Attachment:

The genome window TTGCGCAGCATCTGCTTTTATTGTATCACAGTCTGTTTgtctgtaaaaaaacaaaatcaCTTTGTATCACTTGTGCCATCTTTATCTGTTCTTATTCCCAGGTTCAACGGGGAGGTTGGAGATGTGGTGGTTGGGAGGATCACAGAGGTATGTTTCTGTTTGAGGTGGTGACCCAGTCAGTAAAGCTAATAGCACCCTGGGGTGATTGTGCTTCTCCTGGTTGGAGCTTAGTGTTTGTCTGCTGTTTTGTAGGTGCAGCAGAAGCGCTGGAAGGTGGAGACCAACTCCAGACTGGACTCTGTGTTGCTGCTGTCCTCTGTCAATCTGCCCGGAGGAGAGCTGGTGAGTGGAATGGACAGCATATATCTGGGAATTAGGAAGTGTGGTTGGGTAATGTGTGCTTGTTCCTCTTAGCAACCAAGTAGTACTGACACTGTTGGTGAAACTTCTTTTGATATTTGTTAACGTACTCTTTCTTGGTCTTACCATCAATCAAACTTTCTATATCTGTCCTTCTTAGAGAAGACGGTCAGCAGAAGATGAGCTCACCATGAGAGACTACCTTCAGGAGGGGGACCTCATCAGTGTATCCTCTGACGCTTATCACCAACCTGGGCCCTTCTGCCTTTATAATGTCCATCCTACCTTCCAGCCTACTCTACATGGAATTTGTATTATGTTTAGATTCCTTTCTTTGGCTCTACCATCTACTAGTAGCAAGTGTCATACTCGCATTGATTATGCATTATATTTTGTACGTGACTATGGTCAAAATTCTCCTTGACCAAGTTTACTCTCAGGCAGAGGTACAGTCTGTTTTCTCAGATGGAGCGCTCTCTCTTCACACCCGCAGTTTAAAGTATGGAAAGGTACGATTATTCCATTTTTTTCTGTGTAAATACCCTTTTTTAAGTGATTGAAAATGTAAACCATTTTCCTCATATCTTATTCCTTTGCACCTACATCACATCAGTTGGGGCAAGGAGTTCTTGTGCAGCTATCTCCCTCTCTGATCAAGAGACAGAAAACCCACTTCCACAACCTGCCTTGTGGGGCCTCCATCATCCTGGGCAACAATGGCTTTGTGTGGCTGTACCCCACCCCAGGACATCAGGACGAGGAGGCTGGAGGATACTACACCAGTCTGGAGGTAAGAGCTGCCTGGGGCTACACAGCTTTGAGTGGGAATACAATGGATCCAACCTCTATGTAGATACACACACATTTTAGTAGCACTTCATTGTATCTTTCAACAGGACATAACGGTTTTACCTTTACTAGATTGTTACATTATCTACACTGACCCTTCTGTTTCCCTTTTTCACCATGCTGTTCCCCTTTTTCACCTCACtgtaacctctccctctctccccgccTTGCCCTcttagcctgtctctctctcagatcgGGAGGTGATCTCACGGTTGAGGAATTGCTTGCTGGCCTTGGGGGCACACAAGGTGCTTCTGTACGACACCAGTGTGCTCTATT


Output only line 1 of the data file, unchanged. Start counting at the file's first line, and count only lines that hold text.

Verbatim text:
The genome window TTGCGCAGCATCTGCTTTTATTGTATCACAGTCTGTTTgtctgtaaaaaaacaaaatcaCTTTGTATCACTTGTGCCATCTTTATCTGTTCTTATTCCCAGGTTCAACGGGGAGGTTGGAGATGTGGTGGTTGGGAGGATCACAGAGGTATGTTTCTGTTTGAGGTGGTGACCCAGTCAGTAAAGCTAATAGCACCCTGGGGTGATTGTGCTTCTCCTGGTTGGAGCTTAGTGTTTGTCTGCTGTTTTGTAGGTGCAGCAGAAGCGCTGGAAGGTGGAGACCAACTCCAGACTGGACTCTGTGTTGCTGCTGTCCTCTGTCAATCTGCCCGGAGGAGAGCTGGTGAGTGGAATGGACAGCATATATCTGGGAATTAGGAAGTGTGGTTGGGTAATGTGTGCTTGTTCCTCTTAGCAACCAAGTAGTACTGACACTGTTGGTGAAACTTCTTTTGATATTTGTTAACGTACTCTTTCTTGGTCTTACCATCAATCAAACTTTCTATATCTGTCCTTCTTAGAGAAGACGGTCAGCAGAAGATGAGCTCACCATGAGAGACTACCTTCAGGAGGGGGACCTCATCAGTGTATCCTCTGACGCTTATCACCAACCTGGGCCCTTCTGCCTTTATAATGTCCATCCTACCTTCCAGCCTACTCTACATGGAATTTGTATTATGTTTAGATTCCTTTCTTTGGCTCTACCATCTACTAGTAGCAAGTGTCATACTCGCATTGATTATGCATTATATTTTGTACGTGACTATGGTCAAAATTCTCCTTGACCAAGTTTACTCTCAGGCAGAGGTACAGTCTGTTTTCTCAGATGGAGCGCTCTCTCTTCACACCCGCAGTTTAAAGTATGGAAAGGTACGATTATTCCATTTTTTTCTGTGTAAATACCCTTTTTTAAGTGATTGAAAATGTAAACCATTTTCCTCATATCTTATTCCTTTGCACCTACATCACATCAGTTGGGGCAAGGAGTTCTTGTGCAGCTATCTCCCTCTCTGATCAAGAGACAGAAAACCCACTTCCACAACCTGCCTTGTGGGGCCTCCATCATCCTGGGCAACAATGGCTTTGTGTGGCTGTACCCCACCCCAGGACATCAGGACGAGGAGGCTGGAGGATACTACACCAGTCTGGAGGTAAGAGCTGCCTGGGGCTACACAGCTTTGAGTGGGAATACAATGGATCCAACCTCTATGTAGATACACACACATTTTAGTAGCACTTCATTGTATCTTTCAACAGGACATAACGGTTTTACCTTTACTAGATTGTTACATTATCTACACTGACCCTTCTGTTTCCCTTTTTCACCATGCTGTTCCCCTTTTTCACCTCACtgtaacctctccctctctccccgccTTGCCCTcttagcctgtctctctctcagatcgGGAGGTGATCTCACGGTTGAGGAATTGCTTGCTGGCCTTGGGGGCACACAAGGTGCTTCTGTACGACACCAGTGTGCTCTATT